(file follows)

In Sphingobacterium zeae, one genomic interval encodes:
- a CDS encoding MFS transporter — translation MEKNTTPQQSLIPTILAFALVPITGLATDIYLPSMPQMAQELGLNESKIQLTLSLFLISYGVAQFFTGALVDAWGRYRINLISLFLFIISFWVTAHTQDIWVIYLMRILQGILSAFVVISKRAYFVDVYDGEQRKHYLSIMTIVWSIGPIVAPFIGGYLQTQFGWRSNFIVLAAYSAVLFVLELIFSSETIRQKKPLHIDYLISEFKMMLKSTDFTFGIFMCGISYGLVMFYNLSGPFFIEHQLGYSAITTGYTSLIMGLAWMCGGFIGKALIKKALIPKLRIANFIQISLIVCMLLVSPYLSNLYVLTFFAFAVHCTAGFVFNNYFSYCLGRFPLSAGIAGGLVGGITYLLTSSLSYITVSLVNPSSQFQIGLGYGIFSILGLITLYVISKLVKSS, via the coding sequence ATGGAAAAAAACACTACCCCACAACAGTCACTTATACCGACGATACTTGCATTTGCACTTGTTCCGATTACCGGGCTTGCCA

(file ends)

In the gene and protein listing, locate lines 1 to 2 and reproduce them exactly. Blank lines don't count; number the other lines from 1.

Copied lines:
In Sphingobacterium zeae, one genomic interval encodes:
- a CDS encoding MFS transporter — translation MEKNTTPQQSLIPTILAFALVPITGLATDIYLPSMPQMAQELGLNESKIQLTLSLFLISYGVAQFFTGALVDAWGRYRINLISLFLFIISFWVTAHTQDIWVIYLMRILQGILSAFVVISKRAYFVDVYDGEQRKHYLSIMTIVWSIGPIVAPFIGGYLQTQFGWRSNFIVLAAYSAVLFVLELIFSSETIRQKKPLHIDYLISEFKMMLKSTDFTFGIFMCGISYGLVMFYNLSGPFFIEHQLGYSAITTGYTSLIMGLAWMCGGFIGKALIKKALIPKLRIANFIQISLIVCMLLVSPYLSNLYVLTFFAFAVHCTAGFVFNNYFSYCLGRFPLSAGIAGGLVGGITYLLTSSLSYITVSLVNPSSQFQIGLGYGIFSILGLITLYVISKLVKSS, via the coding sequence ATGGAAAAAAACACTACCCCACAACAGTCACTTATACCGACGATACTTGCATTTGCACTTGTTCCGATTACCGGGCTTGCCA